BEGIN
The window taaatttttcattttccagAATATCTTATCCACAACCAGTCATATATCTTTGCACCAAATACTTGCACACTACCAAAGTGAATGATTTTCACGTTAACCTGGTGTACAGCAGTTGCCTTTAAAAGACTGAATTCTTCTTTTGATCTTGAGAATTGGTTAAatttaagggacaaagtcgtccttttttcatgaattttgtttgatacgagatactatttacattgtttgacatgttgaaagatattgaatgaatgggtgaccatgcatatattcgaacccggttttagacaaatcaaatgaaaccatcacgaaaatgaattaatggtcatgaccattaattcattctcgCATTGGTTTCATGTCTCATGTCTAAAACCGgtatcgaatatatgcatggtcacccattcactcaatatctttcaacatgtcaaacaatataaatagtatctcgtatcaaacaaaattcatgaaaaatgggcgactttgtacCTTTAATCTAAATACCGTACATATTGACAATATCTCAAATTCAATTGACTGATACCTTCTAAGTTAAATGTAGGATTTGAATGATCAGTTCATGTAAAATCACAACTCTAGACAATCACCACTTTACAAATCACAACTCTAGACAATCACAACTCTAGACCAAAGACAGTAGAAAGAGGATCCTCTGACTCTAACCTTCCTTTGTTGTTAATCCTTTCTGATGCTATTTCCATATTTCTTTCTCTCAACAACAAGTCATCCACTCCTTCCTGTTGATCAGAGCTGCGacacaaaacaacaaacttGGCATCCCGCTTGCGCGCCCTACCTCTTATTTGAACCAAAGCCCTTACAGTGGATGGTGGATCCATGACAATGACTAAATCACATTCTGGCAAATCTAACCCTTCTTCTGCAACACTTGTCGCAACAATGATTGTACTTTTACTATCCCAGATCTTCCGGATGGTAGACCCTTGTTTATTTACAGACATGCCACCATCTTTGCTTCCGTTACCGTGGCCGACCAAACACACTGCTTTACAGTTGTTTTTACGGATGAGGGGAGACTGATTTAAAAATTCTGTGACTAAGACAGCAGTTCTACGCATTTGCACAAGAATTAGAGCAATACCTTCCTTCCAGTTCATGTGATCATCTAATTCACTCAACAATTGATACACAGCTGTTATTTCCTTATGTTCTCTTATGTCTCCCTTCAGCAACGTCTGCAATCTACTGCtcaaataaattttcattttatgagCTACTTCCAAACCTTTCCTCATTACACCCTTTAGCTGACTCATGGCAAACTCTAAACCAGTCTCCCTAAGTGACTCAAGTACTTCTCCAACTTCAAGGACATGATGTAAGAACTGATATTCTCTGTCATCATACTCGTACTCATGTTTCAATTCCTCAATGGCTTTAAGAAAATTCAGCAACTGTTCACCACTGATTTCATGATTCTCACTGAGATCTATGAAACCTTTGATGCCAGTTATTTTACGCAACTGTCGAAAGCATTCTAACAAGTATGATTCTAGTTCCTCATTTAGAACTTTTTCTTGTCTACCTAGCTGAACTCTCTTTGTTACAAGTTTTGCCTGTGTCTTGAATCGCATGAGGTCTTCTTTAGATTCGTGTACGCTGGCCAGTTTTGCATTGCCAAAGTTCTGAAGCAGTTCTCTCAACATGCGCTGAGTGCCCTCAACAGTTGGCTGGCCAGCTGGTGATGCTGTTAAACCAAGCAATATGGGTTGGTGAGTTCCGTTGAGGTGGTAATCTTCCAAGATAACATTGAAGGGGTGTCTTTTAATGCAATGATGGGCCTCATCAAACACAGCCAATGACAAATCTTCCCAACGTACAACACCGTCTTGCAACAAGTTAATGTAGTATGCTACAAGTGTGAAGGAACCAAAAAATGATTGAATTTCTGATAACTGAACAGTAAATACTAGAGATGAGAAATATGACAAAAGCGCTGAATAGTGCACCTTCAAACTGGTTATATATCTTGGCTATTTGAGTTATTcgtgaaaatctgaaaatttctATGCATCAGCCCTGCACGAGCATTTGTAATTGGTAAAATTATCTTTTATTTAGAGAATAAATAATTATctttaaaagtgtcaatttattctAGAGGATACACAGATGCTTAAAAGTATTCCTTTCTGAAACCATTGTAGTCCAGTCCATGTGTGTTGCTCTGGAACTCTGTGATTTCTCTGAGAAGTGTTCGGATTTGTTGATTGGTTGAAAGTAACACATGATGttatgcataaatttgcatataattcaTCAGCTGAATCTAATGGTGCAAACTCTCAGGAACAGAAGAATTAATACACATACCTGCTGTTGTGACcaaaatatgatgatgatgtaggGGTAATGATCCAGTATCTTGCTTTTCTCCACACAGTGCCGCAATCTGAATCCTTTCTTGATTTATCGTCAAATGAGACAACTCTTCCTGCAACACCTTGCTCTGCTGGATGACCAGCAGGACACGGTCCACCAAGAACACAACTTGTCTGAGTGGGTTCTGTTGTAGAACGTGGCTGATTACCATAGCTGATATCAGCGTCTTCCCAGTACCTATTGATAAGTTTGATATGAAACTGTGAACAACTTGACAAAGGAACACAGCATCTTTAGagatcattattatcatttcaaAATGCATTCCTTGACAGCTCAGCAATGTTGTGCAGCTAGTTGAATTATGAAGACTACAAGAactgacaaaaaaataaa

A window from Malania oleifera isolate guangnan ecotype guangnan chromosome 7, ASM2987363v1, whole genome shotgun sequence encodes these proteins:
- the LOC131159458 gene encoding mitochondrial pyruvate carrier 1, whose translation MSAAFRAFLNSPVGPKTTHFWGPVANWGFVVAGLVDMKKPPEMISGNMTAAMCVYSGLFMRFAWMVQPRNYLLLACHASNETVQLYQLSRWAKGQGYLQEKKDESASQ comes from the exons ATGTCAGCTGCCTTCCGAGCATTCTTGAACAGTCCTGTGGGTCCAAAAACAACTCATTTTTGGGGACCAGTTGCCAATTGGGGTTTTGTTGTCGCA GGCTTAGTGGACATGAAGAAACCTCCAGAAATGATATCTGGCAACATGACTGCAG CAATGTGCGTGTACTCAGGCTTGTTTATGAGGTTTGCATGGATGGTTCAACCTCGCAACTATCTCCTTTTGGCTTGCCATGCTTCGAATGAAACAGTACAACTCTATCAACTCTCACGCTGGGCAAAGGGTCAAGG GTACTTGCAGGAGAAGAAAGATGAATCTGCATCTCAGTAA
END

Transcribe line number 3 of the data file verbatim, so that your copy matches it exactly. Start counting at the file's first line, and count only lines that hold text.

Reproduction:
- the LOC131159458 gene encoding mitochondrial pyruvate carrier 1, whose translation MSAAFRAFLNSPVGPKTTHFWGPVANWGFVVAGLVDMKKPPEMISGNMTAAMCVYSGLFMRFAWMVQPRNYLLLACHASNETVQLYQLSRWAKGQGYLQEKKDESASQ comes from the exons ATGTCAGCTGCCTTCCGAGCATTCTTGAACAGTCCTGTGGGTCCAAAAACAACTCATTTTTGGGGACCAGTTGCCAATTGGGGTTTTGTTGTCGCA GGCTTAGTGGACATGAAGAAACCTCCAGAAATGATATCTGGCAACATGACTGCAG CAATGTGCGTGTACTCAGGCTTGTTTATGAGGTTTGCATGGATGGTTCAACCTCGCAACTATCTCCTTTTGGCTTGCCATGCTTCGAATGAAACAGTACAACTCTATCAACTCTCACGCTGGGCAAAGGGTCAAGG GTACTTGCAGGAGAAGAAAGATGAATCTGCATCTCAGTAA